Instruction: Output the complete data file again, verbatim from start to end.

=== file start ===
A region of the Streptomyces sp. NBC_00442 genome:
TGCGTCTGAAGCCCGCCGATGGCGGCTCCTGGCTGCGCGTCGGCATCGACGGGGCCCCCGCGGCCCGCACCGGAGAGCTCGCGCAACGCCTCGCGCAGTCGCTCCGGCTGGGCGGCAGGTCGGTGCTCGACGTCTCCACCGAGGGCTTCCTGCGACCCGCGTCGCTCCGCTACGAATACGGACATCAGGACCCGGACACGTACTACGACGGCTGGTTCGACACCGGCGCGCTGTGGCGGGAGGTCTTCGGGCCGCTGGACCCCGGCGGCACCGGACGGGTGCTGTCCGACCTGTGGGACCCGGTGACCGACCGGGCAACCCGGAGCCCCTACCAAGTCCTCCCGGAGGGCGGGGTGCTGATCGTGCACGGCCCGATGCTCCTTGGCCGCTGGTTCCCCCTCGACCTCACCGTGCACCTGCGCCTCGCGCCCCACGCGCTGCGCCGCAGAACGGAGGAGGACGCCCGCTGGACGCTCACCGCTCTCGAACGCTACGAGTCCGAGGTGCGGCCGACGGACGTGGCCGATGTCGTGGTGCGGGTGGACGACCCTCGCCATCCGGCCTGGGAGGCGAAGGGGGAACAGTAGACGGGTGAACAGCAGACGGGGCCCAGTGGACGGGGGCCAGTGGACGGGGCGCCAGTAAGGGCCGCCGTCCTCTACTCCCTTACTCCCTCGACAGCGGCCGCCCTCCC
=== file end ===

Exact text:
A region of the Streptomyces sp. NBC_00442 genome:
TGCGTCTGAAGCCCGCCGATGGCGGCTCCTGGCTGCGCGTCGGCATCGACGGGGCCCCCGCGGCCCGCACCGGAGAGCTCGCGCAACGCCTCGCGCAGTCGCTCCGGCTGGGCGGCAGGTCGGTGCTCGACGTCTCCACCGAGGGCTTCCTGCGACCCGCGTCGCTCCGCTACGAATACGGACATCAGGACCCGGACACGTACTACGACGGCTGGTTCGACACCGGCGCGCTGTGGCGGGAGGTCTTCGGGCCGCTGGACCCCGGCGGCACCGGACGGGTGCTGTCCGACCTGTGGGACCCGGTGACCGACCGGGCAACCCGGAGCCCCTACCAAGTCCTCCCGGAGGGCGGGGTGCTGATCGTGCACGGCCCGATGCTCCTTGGCCGCTGGTTCCCCCTCGACCTCACCGTGCACCTGCGCCTCGCGCCCCACGCGCTGCGCCGCAGAACGGAGGAGGACGCCCGCTGGACGCTCACCGCTCTCGAACGCTACGAGTCCGAGGTGCGGCCGACGGACGTGGCCGATGTCGTGGTGCGGGTGGACGACCCTCGCCATCCGGCCTGGGAGGCGAAGGGGGAACAGTAGACGGGTGAACAGCAGACGGGGCCCAGTGGACGGGGGCCAGTGGACGGGGCGCCAGTAAGGGCCGCCGTCCTCTACTCCCTTACTCCCTCGACAGCGGCCGCCCTCCC